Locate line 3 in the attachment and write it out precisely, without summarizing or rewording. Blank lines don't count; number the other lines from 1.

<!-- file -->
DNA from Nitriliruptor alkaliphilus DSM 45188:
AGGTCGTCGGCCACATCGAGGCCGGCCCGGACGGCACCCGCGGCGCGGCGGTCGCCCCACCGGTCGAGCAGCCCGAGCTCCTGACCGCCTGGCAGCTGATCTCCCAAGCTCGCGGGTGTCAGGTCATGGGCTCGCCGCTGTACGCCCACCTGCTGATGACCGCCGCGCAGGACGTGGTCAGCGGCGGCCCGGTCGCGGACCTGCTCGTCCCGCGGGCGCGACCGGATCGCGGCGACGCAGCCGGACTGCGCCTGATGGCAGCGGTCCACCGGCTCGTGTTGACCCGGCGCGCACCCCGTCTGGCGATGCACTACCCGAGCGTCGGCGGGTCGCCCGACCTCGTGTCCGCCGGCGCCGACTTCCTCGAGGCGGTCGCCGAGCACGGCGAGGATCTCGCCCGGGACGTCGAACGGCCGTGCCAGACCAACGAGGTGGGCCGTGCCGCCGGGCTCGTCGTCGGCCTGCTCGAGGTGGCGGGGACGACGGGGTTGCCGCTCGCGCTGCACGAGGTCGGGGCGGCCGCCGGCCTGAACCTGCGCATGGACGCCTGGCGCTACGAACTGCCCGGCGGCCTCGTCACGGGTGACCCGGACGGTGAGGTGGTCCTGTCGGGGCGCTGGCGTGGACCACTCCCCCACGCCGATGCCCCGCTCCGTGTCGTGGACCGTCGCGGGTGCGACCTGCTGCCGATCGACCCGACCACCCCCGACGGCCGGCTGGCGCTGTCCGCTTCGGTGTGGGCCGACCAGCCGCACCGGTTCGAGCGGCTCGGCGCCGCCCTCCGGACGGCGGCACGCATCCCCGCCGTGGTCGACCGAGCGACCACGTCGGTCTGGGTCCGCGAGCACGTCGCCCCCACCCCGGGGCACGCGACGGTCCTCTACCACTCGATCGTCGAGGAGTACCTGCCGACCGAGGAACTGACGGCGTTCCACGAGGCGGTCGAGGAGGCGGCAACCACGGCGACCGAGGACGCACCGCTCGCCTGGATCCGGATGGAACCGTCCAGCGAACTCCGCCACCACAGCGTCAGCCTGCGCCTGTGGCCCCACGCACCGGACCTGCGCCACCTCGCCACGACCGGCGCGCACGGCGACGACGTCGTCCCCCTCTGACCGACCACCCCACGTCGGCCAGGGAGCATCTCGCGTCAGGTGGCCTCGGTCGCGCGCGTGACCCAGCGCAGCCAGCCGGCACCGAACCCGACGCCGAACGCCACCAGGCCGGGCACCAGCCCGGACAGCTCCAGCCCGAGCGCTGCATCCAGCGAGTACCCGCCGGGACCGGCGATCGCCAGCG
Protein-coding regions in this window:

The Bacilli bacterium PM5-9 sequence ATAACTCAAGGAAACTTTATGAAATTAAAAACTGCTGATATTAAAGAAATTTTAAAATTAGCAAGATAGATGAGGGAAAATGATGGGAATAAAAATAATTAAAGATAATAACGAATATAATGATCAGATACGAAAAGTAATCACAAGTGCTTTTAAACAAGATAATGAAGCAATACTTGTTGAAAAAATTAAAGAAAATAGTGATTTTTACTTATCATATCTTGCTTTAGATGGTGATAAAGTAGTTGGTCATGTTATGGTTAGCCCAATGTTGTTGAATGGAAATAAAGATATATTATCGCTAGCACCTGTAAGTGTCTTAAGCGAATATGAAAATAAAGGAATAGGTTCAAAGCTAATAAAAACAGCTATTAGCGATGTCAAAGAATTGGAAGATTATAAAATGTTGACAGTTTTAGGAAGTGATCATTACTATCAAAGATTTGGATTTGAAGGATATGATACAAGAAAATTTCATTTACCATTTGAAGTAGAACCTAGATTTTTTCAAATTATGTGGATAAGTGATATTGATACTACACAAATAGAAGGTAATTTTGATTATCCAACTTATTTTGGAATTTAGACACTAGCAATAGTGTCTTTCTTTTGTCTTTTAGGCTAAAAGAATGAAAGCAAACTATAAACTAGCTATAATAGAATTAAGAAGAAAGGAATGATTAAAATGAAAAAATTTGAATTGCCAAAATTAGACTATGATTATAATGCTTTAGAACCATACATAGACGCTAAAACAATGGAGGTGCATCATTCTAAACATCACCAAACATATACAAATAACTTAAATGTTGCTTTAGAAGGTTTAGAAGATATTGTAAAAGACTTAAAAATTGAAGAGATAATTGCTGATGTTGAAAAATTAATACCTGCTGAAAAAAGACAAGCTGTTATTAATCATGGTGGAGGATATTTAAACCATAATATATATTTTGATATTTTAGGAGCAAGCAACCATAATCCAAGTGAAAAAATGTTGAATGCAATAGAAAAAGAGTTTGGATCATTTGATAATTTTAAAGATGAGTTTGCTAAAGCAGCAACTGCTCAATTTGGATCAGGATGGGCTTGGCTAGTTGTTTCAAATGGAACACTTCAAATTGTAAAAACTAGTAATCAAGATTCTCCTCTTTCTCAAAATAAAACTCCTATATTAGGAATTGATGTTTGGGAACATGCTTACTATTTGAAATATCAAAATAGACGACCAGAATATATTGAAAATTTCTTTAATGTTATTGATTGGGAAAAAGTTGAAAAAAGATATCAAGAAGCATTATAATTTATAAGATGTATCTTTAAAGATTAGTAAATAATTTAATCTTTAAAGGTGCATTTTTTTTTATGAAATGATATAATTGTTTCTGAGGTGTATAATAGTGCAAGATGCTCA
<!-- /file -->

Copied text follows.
Protein-coding regions in this window: